But, after 28 years I was burned out on printing. Now though, after 18 years of teaching web programming, I’ve forgotten the bad stuff and only  remember the good days in printing.

We had a family re-union over the weekend recently. Everyone but Malcolm, Clint, and John’s kids was there. I really don’t even know most of them anymore. They are all nice, but it’s like a high school reunion. They just aren’t part of our lives anymore, spread all over the country and as far as England.

I tried to paint a lighthouse on Saturday and bombed. Sunday the fog rolled in. We did have a nice jam session around a campfire. It was me, Jack and Marcus’s daughter. Two guitars, my harp, and her ukulele.

It’s been very smokey lately. The mountain has been totally hazed over. I went to the climbing gym this evening with F. and now my arm hurts. It’s an old chronic bicep problem. I can ride bikes and  climb outside just fine. But something about the gym aggravates it. There are some huge roofs at the remodeled gym now. It’s burly pulling through them. F. led the layback crack cleanly, from the ground up. I was impressed as I’ve not sent it clean yet. The man is a beast, and he’s my age. I guess we are both quite remarkable compared to other guys our age. Not too many white haired guys lead climb overhangs.


Artist Statement

Posted by on August 15th, 2018  •  0 Comments  •  Full Article

Mark H Webster Artist Statement

Like many artists, I began drawing and painting as a child. In high school I found I could capture a fairly good likeness of my friends in pencil. My parents supplied me with watercolor and oil paints to encourage my early efforts.

Life got in the way for 15 years and I stopped painting while I focused on my day job.  But when my son was born I drew his portrait in pencil and it re-awakened my inner artist.

Since then I have established a reputation as a landscape painter, winning a number of awards and honors in Puget Sound area juried art shows. I am primarily self taught. Most of my learning has been trial and error although studying art books in the library, and touring local museums and galleries has given me many ideas.

I believe the struggle to paint from life lends honesty and character to my work. I love to capture the play of light and shadow over my subject in monotone. I then use the versatility of pastel and or oils to go beyond form into vibrant, complementary colors, creating paintings that, in the words of my collectors,”jump off the walls.”

Many of my artist friends find that the studio is the place to create art. Perhaps it is my love of the outdoors or just the chaos of my garage/studio, but I have found that I do my best work on location. I have stood painting for hours in very unfavorable locations, such as on the shoulder of the road above a high cliff on the Oregon coast highway in 20 knots of wind, or in a meadow up at Mt. Rainier in sweltering heat and clouds of mosquitoes.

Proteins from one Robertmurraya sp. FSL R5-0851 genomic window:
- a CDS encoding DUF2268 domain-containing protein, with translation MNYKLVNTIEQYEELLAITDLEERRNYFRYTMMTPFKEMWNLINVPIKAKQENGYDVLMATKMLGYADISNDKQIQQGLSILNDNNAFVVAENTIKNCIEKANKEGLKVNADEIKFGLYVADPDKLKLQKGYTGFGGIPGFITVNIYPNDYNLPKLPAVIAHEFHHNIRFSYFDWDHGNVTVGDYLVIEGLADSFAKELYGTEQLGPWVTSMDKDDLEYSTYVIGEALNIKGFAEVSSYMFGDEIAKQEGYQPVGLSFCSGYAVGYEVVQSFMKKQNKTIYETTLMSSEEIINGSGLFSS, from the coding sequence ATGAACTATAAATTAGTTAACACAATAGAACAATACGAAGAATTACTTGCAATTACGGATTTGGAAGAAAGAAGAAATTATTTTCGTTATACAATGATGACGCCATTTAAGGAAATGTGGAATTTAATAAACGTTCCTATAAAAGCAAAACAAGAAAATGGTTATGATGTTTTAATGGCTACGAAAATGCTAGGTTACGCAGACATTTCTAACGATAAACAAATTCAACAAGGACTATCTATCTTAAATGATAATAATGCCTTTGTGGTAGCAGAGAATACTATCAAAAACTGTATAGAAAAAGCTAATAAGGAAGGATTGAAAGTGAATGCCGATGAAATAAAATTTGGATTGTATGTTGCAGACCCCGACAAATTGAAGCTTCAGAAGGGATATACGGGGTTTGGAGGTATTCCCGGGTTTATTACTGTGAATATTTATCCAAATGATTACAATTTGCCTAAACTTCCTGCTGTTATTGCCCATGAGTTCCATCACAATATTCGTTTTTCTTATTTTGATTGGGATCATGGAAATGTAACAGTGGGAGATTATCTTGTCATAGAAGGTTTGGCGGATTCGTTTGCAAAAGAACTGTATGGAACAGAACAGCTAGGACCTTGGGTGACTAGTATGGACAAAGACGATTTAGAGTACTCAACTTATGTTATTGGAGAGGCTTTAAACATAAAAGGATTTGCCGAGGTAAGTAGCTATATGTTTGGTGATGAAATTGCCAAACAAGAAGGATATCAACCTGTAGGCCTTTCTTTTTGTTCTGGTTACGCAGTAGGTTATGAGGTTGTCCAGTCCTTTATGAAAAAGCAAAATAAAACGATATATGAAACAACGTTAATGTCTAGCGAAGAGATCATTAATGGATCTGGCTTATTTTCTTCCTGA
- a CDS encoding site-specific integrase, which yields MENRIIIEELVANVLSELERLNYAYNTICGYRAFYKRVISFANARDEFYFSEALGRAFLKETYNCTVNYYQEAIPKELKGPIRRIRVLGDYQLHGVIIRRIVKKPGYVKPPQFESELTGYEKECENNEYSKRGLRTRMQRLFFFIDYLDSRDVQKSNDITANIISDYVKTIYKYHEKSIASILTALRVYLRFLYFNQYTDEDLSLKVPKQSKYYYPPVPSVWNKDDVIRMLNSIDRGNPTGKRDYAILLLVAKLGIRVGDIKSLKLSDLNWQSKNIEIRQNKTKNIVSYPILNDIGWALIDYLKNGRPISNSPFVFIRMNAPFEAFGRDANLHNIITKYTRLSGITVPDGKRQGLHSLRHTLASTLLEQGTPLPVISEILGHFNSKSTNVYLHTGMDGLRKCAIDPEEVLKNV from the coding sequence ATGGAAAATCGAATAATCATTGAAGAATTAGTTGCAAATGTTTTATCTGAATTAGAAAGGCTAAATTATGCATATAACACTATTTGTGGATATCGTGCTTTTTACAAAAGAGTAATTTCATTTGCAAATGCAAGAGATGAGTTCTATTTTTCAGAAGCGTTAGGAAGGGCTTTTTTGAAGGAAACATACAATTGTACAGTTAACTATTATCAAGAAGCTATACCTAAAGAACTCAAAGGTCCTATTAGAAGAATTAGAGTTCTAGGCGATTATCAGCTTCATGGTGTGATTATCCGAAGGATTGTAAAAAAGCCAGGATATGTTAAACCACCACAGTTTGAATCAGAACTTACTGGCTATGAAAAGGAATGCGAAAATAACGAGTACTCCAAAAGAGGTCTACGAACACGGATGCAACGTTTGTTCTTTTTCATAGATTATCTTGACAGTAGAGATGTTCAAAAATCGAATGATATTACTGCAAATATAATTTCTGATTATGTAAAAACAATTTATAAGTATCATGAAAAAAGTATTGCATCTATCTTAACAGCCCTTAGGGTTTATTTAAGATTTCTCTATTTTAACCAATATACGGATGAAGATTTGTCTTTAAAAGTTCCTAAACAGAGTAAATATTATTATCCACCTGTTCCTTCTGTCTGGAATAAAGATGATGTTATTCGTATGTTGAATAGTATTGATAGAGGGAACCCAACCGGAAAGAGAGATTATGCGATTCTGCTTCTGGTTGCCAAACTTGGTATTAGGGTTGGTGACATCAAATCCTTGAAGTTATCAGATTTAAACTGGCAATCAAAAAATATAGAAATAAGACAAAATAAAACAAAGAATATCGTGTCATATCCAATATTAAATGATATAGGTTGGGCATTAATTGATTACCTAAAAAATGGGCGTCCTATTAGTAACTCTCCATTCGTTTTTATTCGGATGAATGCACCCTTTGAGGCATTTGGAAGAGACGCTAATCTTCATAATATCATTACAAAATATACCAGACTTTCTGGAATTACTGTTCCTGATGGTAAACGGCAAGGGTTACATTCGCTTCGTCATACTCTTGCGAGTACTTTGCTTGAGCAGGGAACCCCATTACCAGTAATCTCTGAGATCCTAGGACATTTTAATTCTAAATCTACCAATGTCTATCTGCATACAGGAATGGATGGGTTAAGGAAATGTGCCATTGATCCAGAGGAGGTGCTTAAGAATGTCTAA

Two weeks ago I hiked 7 miles up into the high alpine meadows (Sahale Arm) with 50 pounds of painting gear. I shivered under a space blanket all night under the stars. In the morning I painted the morning alpenglow on the North Cascades.

Painting on location in the city has turned out to be easier than I feared. An artist working on the sidewalk is so unusual most people walk by as if I were invisible, which suits me just fine.

Due to the relative shortness of our time on earth many of us want to savor what little beauty we find amongst the asphalt. This urge to slow down and provide time for reflection is what drives artists and photographers alike.

I have often thought of my painting backpack full of paints and a lightweight easel as a 300 year old camera with a 4 hour exposure time, and a six year learning curve. When I am out painting on location, hikers and tourists, often wearing cameras, will occasionally stop and admire my work.

They photograph my painting like it’s some kind of rare magic trick. They often lament their inability to draw. I never know what to say. Drawing can, and should, be taught like reading and writing, but the ability to paint collectable art is harder to explain…it may be a gift.

I sometimes go for long periods without selling any paintings at all…like years…which is why it’s important to have a day job. But I never stop painting. I stack them up in attic.  Painting is an itch I have to scratch.

Life is short, Art is long.